from The American Heritage® Dictionary of the English Language, 4th Edition

  • adj. Not firm, solid, or securely in place; unstable.
  • adj. Fluctuating; changeable: an unsteady market.
  • adj. Not even or regular; wavering: an unsteady voice.
  • transitive v. To cause to become unsteady.

from Wiktionary, Creative Commons Attribution/Share-Alike License

  • adj. Not held firmly in position, physically unstable.
  • adj. Noted for lack of regularity or uniformity.
  • adj. Inconstant in purpose, or volatile in behaviour.
  • v. To render unsteady, removing balance.

from The Century Dictionary and Cyclopedia

  • In mech., having a motion which is not uniform or which does not take place with a constant angular velocity, or around a permanent axis through the center of gravity of the mass. Revolving bodies out of running balance have an unsteady motion.
  • Not steady.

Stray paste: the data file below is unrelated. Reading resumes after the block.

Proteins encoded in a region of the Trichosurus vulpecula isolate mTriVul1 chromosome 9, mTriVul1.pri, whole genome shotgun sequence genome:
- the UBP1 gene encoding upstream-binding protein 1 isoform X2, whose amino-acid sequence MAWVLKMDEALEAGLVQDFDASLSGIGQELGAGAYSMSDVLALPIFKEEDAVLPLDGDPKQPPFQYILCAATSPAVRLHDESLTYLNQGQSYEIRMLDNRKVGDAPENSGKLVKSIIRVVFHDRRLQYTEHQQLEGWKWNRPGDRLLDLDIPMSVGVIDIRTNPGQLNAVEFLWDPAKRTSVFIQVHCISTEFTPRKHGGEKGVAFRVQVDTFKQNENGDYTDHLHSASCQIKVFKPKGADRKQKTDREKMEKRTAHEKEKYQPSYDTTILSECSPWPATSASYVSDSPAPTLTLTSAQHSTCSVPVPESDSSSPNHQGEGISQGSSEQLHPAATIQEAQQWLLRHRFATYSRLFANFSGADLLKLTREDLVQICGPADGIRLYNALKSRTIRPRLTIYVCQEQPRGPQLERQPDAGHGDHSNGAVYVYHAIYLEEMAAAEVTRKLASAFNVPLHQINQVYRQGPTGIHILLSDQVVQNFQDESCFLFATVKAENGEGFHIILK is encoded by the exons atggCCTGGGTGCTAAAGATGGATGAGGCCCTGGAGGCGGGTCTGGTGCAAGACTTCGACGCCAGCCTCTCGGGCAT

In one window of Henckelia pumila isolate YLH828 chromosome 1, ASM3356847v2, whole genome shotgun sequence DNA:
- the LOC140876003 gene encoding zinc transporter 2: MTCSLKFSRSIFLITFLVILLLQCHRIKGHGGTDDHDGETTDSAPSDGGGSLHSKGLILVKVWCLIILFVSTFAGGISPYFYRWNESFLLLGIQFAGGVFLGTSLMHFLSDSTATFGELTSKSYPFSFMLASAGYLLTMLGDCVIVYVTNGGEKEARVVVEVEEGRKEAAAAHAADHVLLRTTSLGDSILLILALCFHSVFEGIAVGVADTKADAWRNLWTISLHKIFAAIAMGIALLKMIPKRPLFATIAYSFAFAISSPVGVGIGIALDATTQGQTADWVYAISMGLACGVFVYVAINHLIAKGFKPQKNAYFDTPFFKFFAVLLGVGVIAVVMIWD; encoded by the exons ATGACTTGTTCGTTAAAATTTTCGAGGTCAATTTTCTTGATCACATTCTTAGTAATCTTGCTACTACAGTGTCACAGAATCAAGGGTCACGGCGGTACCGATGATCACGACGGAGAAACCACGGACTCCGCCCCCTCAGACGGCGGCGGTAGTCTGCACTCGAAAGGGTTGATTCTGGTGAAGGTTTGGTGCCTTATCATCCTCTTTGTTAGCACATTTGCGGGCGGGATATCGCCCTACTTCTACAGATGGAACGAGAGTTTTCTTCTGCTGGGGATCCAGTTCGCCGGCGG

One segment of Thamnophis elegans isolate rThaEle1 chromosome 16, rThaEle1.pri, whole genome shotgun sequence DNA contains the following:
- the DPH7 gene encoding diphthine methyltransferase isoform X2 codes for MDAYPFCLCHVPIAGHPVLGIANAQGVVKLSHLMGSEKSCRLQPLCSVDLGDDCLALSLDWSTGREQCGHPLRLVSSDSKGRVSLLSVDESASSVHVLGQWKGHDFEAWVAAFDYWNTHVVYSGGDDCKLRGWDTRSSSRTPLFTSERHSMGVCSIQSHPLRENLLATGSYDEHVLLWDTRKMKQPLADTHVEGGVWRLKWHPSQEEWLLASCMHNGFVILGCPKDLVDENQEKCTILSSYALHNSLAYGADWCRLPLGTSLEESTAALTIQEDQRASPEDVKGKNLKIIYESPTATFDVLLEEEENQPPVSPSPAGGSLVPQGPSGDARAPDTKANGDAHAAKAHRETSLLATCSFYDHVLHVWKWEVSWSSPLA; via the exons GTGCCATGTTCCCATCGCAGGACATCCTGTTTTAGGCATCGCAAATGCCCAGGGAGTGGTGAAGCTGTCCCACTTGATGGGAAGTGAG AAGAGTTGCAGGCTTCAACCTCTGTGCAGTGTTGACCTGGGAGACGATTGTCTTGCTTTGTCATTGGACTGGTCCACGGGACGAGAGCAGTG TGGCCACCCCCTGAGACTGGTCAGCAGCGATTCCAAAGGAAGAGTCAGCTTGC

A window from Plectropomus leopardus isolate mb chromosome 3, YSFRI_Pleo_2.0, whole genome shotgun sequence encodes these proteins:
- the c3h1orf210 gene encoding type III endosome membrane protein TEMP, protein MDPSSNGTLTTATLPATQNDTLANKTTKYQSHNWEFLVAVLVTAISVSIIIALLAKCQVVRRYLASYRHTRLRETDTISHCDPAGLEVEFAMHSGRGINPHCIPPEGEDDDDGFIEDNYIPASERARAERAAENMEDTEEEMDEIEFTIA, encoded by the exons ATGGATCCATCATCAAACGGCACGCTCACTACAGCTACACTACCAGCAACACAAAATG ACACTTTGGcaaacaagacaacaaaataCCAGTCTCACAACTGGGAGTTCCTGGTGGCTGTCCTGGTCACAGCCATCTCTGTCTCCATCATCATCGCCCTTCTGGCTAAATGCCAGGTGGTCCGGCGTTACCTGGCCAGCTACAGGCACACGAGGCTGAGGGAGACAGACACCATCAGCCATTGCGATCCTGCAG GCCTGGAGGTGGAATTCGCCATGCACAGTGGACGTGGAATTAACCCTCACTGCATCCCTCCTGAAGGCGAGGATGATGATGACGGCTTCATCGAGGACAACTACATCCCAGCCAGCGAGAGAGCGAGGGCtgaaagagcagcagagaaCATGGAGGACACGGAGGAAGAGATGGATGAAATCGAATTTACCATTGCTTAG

• To make unsteady; cause to be fluctuating.

from WordNet 3.0 Copyright 2006 by Princeton University. All rights reserved.

  • adj. subject to change or variation
  • adj. not firmly or solidly positioned


from Wiktionary, Creative Commons Attribution/Share-Alike License

Created by adding the prefix un- to steady. Like steady, the word first appeared in English around 1530. The word is comparable to the Old Frisian onstedich, the Low German unstadig etc.



Log in or sign up to get involved in the conversation. It's quick and easy.

  • Citation on chitter.

    August 9, 2008